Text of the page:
D-Rex, a program for calculation of seismic anisotropy due to crystal lattice preferred orientation in the convective upper mantle

Authors

  • Édouard Kaminski,

    1. Laboratoire de Dynamique des Systèmes Géologiques - IPG Paris and Université Paris 7 Denis Diderot, 4 place Jussieu, 75252 Paris cédex 05, France
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  • Neil M. Ribe,

    1. Laboratoire de Dynamique des Systèmes Géologiques - IPG Paris and Université Paris 7 Denis Diderot, 4 place Jussieu, 75252 Paris cédex 05, France
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  • Jules T. Browaeys

    1. Laboratoire de Dynamique des Systèmes Géologiques - IPG Paris and Université Paris 7 Denis Diderot, 4 place Jussieu, 75252 Paris cédex 05, France
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SUMMARY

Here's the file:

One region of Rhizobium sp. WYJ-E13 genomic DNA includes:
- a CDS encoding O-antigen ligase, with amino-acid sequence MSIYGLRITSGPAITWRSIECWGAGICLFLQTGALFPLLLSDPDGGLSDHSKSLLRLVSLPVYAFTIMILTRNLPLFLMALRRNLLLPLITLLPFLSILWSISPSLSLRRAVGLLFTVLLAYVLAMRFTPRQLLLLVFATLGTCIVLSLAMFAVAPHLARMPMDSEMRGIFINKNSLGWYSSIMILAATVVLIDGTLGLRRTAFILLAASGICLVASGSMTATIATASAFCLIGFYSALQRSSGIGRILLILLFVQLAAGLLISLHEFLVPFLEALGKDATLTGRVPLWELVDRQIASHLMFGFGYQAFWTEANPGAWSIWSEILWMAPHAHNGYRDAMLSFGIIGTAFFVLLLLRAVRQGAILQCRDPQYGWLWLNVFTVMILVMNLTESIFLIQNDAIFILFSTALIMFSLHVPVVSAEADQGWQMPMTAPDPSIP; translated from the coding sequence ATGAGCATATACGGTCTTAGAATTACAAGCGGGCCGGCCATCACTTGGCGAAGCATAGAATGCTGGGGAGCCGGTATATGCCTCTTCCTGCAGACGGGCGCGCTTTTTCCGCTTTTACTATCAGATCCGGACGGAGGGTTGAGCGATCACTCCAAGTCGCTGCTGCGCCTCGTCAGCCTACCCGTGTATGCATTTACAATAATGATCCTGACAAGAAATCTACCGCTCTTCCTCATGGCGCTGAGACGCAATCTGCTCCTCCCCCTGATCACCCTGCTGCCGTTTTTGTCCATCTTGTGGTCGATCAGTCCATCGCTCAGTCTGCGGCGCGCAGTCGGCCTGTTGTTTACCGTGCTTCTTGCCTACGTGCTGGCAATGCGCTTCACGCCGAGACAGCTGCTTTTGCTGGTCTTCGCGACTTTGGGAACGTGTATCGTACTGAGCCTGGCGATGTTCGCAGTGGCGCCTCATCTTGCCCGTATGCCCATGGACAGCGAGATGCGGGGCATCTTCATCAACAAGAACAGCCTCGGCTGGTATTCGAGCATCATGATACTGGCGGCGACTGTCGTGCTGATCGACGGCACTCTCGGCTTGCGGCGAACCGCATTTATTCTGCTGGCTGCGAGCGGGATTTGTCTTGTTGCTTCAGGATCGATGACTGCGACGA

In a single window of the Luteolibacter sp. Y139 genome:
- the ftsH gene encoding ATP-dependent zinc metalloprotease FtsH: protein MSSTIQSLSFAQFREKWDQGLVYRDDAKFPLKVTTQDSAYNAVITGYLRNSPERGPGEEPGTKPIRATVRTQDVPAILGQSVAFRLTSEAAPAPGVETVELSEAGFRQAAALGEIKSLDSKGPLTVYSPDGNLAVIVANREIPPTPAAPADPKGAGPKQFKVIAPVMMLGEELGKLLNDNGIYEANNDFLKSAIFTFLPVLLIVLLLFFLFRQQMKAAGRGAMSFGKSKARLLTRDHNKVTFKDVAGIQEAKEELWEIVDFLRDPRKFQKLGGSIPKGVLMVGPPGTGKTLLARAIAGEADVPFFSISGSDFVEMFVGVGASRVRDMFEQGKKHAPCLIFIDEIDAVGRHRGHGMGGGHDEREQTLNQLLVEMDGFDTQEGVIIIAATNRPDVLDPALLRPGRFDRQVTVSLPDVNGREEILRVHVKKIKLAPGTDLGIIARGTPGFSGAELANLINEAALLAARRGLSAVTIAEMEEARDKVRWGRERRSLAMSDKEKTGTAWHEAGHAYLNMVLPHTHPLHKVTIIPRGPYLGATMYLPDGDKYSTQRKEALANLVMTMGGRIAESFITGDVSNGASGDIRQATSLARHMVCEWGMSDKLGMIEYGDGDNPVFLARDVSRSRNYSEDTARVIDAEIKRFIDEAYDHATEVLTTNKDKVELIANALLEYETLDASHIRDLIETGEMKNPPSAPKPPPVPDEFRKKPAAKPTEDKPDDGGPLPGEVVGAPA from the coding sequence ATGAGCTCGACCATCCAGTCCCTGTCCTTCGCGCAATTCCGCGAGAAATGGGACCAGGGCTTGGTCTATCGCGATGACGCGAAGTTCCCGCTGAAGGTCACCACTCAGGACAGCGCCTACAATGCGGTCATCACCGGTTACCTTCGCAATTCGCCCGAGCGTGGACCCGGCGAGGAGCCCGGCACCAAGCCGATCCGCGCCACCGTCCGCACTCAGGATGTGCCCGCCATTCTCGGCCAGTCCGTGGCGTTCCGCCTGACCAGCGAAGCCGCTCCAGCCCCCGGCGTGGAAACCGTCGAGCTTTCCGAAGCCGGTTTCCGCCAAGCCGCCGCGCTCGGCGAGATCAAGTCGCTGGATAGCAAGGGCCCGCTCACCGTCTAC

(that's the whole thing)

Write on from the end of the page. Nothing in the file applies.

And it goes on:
Models of development of lattice preferred orientation (LPO) of crystals aggregates in convective flow are necessary to interpret the anisotropic seismic signature of the Earth's upper mantle. For that purpose we previously developed a model of LPO evolution in olivine aggregates by plastic deformation and dynamic recrystallization by subgrain rotation and grain-boundary migration. This paper presents a refined version of that model, called D-Rex (for dynamic recrystallization-induced LPO), a public version of which is made available on our web site. The code displays two new features: (1) enstatite is incorporated in the aggregates and (2) grain-boundary sliding (GBS) of small grains is taken into account. Enstatite is incorporated on the assumption of no direct interaction with olivine. The fast (a-)axis of enstatite grains tend to be parallel to the slow (c-)axis of olivine, which dilutes the total anisotropy. Grain boundary sliding is included using a threshold dimensionless volume fraction χ, defined as the ratio of the initial size of the grains over the size for which GBS is the dominant mechanism of deformation. Grains with a dimensionless volume smaller than χ do not rotate by plastic deformation and their strain energy is set to zero. Comparison with torsion experiments at very large strain constrains the threshold dimensionless volume to 0.3 ± 0.1. The incorporation of grain-boundary sliding prevents the LPO from becoming singular at large strains and yields more realistic predictions. Our kinematic formalism and the model's semi-analytical character insures that it is fast, robust and stable. It can be applied efficiently to arbitrary 3-D convective flows.

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